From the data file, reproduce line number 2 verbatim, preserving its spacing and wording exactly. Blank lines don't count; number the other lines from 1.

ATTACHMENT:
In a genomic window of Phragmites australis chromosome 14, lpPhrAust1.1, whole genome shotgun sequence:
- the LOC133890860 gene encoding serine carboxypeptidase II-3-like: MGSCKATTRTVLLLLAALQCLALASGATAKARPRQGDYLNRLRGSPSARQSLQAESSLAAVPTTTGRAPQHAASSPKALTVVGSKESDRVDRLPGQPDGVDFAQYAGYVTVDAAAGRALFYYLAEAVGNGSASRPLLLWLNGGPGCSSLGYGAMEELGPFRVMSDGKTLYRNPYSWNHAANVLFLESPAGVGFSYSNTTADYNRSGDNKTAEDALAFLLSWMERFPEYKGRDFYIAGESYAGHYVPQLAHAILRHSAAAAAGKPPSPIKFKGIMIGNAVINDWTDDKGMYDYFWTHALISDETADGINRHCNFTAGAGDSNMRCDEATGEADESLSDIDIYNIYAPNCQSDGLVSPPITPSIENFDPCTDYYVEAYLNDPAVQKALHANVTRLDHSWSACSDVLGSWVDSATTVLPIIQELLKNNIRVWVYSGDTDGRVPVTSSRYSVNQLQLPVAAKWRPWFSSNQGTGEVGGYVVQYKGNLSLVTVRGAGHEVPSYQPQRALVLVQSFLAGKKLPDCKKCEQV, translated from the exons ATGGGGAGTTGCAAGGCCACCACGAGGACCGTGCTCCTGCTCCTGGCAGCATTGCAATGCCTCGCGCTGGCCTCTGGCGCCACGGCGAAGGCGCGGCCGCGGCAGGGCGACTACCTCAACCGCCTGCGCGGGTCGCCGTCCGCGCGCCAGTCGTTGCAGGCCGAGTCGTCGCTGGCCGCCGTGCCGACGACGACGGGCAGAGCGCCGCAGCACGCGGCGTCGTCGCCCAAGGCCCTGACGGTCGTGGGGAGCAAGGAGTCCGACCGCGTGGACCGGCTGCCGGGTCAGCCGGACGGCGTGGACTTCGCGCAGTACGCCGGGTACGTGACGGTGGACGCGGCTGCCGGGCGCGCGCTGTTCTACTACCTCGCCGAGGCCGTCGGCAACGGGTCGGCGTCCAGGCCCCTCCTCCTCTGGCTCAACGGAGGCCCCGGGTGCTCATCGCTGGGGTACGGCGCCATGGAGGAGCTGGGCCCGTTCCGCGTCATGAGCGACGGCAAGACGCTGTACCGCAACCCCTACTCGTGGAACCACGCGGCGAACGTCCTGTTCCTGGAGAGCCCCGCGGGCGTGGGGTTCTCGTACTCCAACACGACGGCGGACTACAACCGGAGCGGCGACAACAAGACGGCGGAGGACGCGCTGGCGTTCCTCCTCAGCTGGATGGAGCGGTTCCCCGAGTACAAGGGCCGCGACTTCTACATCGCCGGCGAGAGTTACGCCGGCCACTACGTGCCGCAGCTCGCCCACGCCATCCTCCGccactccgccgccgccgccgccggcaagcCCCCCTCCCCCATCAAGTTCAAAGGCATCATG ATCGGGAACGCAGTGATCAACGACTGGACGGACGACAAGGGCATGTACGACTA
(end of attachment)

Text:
- the LOC133890860 gene encoding serine carboxypeptidase II-3-like: MGSCKATTRTVLLLLAALQCLALASGATAKARPRQGDYLNRLRGSPSARQSLQAESSLAAVPTTTGRAPQHAASSPKALTVVGSKESDRVDRLPGQPDGVDFAQYAGYVTVDAAAGRALFYYLAEAVGNGSASRPLLLWLNGGPGCSSLGYGAMEELGPFRVMSDGKTLYRNPYSWNHAANVLFLESPAGVGFSYSNTTADYNRSGDNKTAEDALAFLLSWMERFPEYKGRDFYIAGESYAGHYVPQLAHAILRHSAAAAAGKPPSPIKFKGIMIGNAVINDWTDDKGMYDYFWTHALISDETADGINRHCNFTAGAGDSNMRCDEATGEADESLSDIDIYNIYAPNCQSDGLVSPPITPSIENFDPCTDYYVEAYLNDPAVQKALHANVTRLDHSWSACSDVLGSWVDSATTVLPIIQELLKNNIRVWVYSGDTDGRVPVTSSRYSVNQLQLPVAAKWRPWFSSNQGTGEVGGYVVQYKGNLSLVTVRGAGHEVPSYQPQRALVLVQSFLAGKKLPDCKKCEQV, translated from the exons ATGGGGAGTTGCAAGGCCACCACGAGGACCGTGCTCCTGCTCCTGGCAGCATTGCAATGCCTCGCGCTGGCCTCTGGCGCCACGGCGAAGGCGCGGCCGCGGCAGGGCGACTACCTCAACCGCCTGCGCGGGTCGCCGTCCGCGCGCCAGTCGTTGCAGGCCGAGTCGTCGCTGGCCGCCGTGCCGACGACGACGGGCAGAGCGCCGCAGCACGCGGCGTCGTCGCCCAAGGCCCTGACGGTCGTGGGGAGCAAGGAGTCCGACCGCGTGGACCGGCTGCCGGGTCAGCCGGACGGCGTGGACTTCGCGCAGTACGCCGGGTACGTGACGGTGGACGCGGCTGCCGGGCGCGCGCTGTTCTACTACCTCGCCGAGGCCGTCGGCAACGGGTCGGCGTCCAGGCCCCTCCTCCTCTGGCTCAACGGAGGCCCCGGGTGCTCATCGCTGGGGTACGGCGCCATGGAGGAGCTGGGCCCGTTCCGCGTCATGAGCGACGGCAAGACGCTGTACCGCAACCCCTACTCGTGGAACCACGCGGCGAACGTCCTGTTCCTGGAGAGCCCCGCGGGCGTGGGGTTCTCGTACTCCAACACGACGGCGGACTACAACCGGAGCGGCGACAACAAGACGGCGGAGGACGCGCTGGCGTTCCTCCTCAGCTGGATGGAGCGGTTCCCCGAGTACAAGGGCCGCGACTTCTACATCGCCGGCGAGAGTTACGCCGGCCACTACGTGCCGCAGCTCGCCCACGCCATCCTCCGccactccgccgccgccgccgccggcaagcCCCCCTCCCCCATCAAGTTCAAAGGCATCATG ATCGGGAACGCAGTGATCAACGACTGGACGGACGACAAGGGCATGTACGACTA